6th June 2019

Global damage of IP theft revealed

The European Intellectual Property Office (EUIPO) has released new information on the global scope and scale of counterfeiting and piracy.


By JTS Staff
Journal of Trading Standards' in-house team
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Businesses and governments are being starved of finances, which could be re-invested to create legitimate jobs and support vital public services. Moreover, consumers are under greater threat than ever from a growing rise in fakes that threaten health and lives

To mark World Anti-Counterfeiting Day (June 6), the European Intellectual Property Office (EUIPO) has released a series of updated information on the global scope and scale of counterfeiting and piracy.

EUIPO presents a ”harrowing and disturbing” picture of how intellectual property (IP) crime has taken an international hold and is feeding organised crime with enormous amounts of uncontrolled cash, which is driving worldwide criminality.

As this happens, businesses and governments are being starved of finances, which could be re-invested to create legitimate jobs and support vital public services. Moreover, consumers are under greater threat than ever from a growing rise in fakes that threaten health and lives.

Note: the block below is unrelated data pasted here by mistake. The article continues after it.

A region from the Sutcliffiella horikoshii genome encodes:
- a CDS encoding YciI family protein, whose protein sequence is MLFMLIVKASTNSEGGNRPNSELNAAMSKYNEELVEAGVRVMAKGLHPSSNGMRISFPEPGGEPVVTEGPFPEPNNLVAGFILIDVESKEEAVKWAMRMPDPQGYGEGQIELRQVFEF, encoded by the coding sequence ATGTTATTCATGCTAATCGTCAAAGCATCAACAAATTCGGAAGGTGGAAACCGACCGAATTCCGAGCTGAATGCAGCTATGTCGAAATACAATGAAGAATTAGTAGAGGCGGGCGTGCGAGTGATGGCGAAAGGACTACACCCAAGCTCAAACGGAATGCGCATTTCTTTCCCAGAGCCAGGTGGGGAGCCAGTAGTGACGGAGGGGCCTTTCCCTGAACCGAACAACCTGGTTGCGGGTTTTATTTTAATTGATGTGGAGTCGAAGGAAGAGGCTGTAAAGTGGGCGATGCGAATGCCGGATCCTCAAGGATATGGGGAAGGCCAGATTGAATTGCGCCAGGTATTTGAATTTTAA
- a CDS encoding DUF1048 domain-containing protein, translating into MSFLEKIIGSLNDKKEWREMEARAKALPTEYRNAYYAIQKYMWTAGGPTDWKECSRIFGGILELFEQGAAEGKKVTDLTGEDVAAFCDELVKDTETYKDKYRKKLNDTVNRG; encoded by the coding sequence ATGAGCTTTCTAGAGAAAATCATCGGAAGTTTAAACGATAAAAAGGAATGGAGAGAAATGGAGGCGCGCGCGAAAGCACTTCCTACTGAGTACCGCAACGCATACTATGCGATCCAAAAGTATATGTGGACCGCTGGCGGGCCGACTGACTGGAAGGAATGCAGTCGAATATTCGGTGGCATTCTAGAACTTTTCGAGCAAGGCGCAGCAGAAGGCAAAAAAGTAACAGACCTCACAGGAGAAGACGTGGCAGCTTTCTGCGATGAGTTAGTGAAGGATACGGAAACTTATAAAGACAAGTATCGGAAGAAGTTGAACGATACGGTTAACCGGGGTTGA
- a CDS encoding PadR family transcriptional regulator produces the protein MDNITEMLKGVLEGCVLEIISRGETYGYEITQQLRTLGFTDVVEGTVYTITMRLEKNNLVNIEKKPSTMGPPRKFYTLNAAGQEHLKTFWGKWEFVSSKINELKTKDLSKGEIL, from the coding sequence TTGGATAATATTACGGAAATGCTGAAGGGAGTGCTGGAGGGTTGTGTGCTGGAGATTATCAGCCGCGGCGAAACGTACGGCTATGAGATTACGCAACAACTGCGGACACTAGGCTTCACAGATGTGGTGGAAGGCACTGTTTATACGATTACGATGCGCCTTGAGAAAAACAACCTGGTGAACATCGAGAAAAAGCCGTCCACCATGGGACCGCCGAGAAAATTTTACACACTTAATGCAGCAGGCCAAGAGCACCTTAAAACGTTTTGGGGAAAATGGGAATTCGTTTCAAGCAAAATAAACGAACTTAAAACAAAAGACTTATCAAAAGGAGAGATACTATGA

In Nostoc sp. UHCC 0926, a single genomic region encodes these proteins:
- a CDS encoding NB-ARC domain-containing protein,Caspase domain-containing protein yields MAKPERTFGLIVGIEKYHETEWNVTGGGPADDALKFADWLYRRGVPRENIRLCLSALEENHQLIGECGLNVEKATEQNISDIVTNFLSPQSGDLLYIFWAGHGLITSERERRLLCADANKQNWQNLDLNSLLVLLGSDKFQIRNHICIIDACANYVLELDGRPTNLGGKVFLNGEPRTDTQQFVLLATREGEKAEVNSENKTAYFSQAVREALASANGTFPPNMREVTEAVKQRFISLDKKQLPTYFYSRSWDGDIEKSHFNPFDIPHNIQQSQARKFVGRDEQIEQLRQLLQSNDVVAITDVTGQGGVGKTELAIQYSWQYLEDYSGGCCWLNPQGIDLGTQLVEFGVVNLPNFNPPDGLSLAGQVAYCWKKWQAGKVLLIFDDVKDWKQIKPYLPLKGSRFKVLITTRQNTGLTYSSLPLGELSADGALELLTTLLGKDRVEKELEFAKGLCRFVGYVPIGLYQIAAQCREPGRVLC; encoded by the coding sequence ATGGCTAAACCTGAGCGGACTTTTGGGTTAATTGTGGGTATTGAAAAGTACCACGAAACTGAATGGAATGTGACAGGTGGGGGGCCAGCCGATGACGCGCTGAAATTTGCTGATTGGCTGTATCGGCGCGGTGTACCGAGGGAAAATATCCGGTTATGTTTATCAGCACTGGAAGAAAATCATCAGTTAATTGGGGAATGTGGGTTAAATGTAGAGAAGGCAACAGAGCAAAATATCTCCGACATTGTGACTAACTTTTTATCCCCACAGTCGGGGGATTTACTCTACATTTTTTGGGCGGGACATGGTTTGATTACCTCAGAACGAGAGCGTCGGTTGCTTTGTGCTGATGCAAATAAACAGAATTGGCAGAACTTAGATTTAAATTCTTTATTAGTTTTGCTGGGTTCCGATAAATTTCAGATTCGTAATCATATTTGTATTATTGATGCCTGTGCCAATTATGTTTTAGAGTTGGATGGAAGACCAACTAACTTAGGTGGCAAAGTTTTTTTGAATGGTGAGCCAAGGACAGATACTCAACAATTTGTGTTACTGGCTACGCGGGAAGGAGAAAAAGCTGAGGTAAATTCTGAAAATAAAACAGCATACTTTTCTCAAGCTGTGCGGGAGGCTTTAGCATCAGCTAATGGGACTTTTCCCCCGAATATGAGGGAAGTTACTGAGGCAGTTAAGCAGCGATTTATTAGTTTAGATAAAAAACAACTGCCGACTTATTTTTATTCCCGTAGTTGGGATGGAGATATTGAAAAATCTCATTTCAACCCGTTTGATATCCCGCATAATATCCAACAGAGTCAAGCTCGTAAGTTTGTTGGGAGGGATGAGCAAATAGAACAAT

EUIPO reports that not only has the internet been infiltrated and used to sell and distribute fake products and digital copies, but criminals are gaining even more revenue through illicit advertising, which often competes with legitimate businesses.

A number of joint research studies involving the EUIPO’s Observatory on Infringements of Intellectual Property Rights (IPR) and the OECD have confirmed that the international trade in fake products is now worth €121bn per year. In addition, 11 of the EU’s top business sectors suffer annual losses of more than €60bn, leading to 468,000 job losses.

However, through the Observatory and its international associates, EUIPO is fighting back. Working closely with public and private sector partners, such as the Anti-Counterfeiting Group (ACG), more and more telling information is being fed to enforcement bodies and other Government authorities to help build a clearer picture of the IP crime landscape. In turn this is helping to more clearly inform consumers and focus essential enforcement resources. Moreover, EUIPO is now funding a specialised crime unit within Europol to help tackle the problem on the ground.

In the UK, ACG is using the widest range of available intelligence and information to, not only drive more effective enforcement partnerships, but to build more compelling narratives to help educate consumers and raise even greater levels of awareness amongst policy makers and decision takers about the growing and menacing threats associated with IP crime.